Image courtesy of Billboard
By Joey Brasco
Lil Nas X ruled 2019. His breakthrough single “Old Town Road” holds the accolade of longest-standing number 1 single on the Billboard Top 100 list. The success of that song and the subsequent 7-EP made for an unprecedented year.
Yet, 2020 was a comparatively quiet one for Lil Nas, with just two singles released. 2021, however, has proven to be a different story. The lead single for MONTERO which shares the same name, came with a great deal of controversy, mainly due to the song’s music video. Singles “SUN GOES DOWN” and the Jack Harlow assisted “INDUSTRY BABY” further previewed the album, along with numerous social media stunts. So with all this attention and controversy surrounding it, how does the actual album stack up?
Previously mentioned singles “MONTERO (Call Me By Your Name),” “SUN GOES DOWN,” and “INDUSTRY BABY” all are clear hits on the album. “MONTERO” is a simple and catchy tune backed by Spanish-inspired guitars and a lyrical focus on Lil Nas’s sexual desires. The Kanye West co-produced “INDUSTRY BABY” is a triumphant, horn-laced smash that sees Lil Nas pumping up his accolades and shutting down anyone who thought his success was a fluke.
He boasts in the chorus, “I ain’t lost since I began, yeah / Funny how you said it was the end, yeah / Then I went did it again.” The Jack Harlow feature provides a helping of the rapper’s usual wit and charisma with plenty of quotables: “Where’s y’all sense of humor? / I’m done making jokes ‘cause they got old like baby boomers.”
“SUN GOES DOWN” offers a different side of Lil Nas, one that is more dejected and love-sick artist struggling with his identity in the world. With its forlorn guitar melody, the track is equally uplifting and heartbreaking. The chorus contains the lines, “Send me a gun / And I’ll see the sun,” while the lead verse laments that, “it’s much more to life than dying / Over your past mistakes /And people who threw dirt on your name.” It is vulnerable and raw lyricism like this that shows the value Lil Nas provides as an artist beyond his hit-making ability.
Still, a lot of this album’s exposure will undoubtedly come from the big name features and radio-ready tunes delivered around the midpoint of the tracklist. “SCOOP” features a chorus which is equally simple and catchy, as well as an off-the-wall vocal performance from Doja Cat to tie the track together. “DOLLA SIGN SLIME” has the makings of an instant hit. With emphatic and braggadocious verses from both Lil Nas and Megan Thee Stallion, the track’s chugging horn melody and earworm chorus add to its viral presentation. The track “ONE OF ME” unfortunately does not deliver as much as the others. Fans may be disappointed upon realizing the Elton John feature only amounts to a short piano outro. Coupled with a pretty repetitive chorus, this is not one of the album’s stronger tracks.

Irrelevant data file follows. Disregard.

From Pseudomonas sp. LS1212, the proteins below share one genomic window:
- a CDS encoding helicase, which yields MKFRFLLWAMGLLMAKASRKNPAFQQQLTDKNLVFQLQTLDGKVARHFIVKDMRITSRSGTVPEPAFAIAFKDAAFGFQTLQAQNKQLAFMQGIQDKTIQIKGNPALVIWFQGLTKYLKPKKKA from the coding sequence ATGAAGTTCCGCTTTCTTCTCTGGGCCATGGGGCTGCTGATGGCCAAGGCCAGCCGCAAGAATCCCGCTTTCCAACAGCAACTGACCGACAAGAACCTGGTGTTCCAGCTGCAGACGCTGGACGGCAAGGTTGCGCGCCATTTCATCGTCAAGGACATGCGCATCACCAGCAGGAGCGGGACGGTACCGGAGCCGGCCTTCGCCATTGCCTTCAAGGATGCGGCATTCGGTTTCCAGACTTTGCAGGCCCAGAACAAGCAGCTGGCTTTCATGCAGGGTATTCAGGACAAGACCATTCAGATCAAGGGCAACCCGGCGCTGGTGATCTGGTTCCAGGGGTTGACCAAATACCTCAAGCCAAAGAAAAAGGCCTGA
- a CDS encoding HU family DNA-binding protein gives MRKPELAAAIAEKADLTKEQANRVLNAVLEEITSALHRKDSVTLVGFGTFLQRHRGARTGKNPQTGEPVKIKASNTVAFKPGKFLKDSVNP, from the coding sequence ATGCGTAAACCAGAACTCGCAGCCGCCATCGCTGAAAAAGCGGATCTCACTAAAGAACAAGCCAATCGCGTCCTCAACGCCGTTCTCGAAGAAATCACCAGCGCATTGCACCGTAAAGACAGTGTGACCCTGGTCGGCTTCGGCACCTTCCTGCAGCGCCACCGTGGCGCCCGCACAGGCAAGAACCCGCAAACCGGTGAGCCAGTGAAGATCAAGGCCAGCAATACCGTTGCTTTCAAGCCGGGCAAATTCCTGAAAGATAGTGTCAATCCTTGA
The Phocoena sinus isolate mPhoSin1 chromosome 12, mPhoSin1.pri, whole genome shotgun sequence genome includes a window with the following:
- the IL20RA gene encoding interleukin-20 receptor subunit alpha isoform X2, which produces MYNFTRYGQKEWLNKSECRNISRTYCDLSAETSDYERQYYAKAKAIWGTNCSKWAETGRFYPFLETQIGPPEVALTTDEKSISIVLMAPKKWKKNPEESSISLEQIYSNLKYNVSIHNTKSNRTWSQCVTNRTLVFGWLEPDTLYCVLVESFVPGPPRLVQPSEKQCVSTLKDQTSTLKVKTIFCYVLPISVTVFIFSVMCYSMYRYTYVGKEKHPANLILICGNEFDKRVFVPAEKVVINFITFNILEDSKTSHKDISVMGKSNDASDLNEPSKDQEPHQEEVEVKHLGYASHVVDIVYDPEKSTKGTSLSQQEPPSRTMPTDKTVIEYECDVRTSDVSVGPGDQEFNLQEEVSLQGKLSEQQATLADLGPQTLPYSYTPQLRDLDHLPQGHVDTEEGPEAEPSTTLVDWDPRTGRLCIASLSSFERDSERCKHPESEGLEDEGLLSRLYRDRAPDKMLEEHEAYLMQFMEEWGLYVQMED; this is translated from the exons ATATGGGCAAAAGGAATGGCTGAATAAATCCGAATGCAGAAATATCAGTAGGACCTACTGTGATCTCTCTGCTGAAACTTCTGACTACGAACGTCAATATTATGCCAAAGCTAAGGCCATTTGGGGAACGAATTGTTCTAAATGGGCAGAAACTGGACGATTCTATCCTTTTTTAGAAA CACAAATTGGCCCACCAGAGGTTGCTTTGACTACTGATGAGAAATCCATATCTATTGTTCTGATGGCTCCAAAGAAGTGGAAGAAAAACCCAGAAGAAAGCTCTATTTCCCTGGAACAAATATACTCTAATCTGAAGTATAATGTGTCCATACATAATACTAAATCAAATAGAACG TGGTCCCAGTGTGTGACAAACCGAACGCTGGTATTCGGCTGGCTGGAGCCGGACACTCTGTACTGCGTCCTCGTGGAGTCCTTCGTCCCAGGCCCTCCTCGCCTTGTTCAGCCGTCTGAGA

The song “LOST IN THE CITADEL” is a nondescript pop-punk number that sounds out of place in the tracklist. With other songs delving deep into Lil Nas’s personal life through his unique fusions of pop, alternative, and rap, this song sticks out in a negative way. Although the song “THATS WHAT I WANT” has come out as one of the album’s most popular tracks since the release, its generic beat may not stand up to repeated listens like deeper-cuts on the album will.
Despite these minor critiques, MONTERO soars on the back of compelling lyricism, memorable melodies, and smash-hit singles, with plenty of songs on the second half of the album demanding repeat listens. Deep-cut “LIFE AFTER SALEM” sees Lil Nas reflecting on his self-destructive taste in relationships over warped-guitar leads. The song’s climactic chorus sees Lil Nas wailing overdramatic electric guitar solos. Songs like this and others on the back half of the album prove the singer has much more depth than a singles artist.
Finally, on the album’s beautiful acoustic closer, Lil Nas and guest singer Miley Cyrus plead, “Oh, never forget met / Like I’m your favorite song.” With the effort Lil Nas put into this, his debut album, he should not fear that possibility. Lil Nas showed he has the capability to strike the difficult balance of delivering hits for the masses and touching deep-cuts that will have those willing to delve deeper into his music coming back for more. Lil Nas X is no fluke; he’s a star who’s just getting started.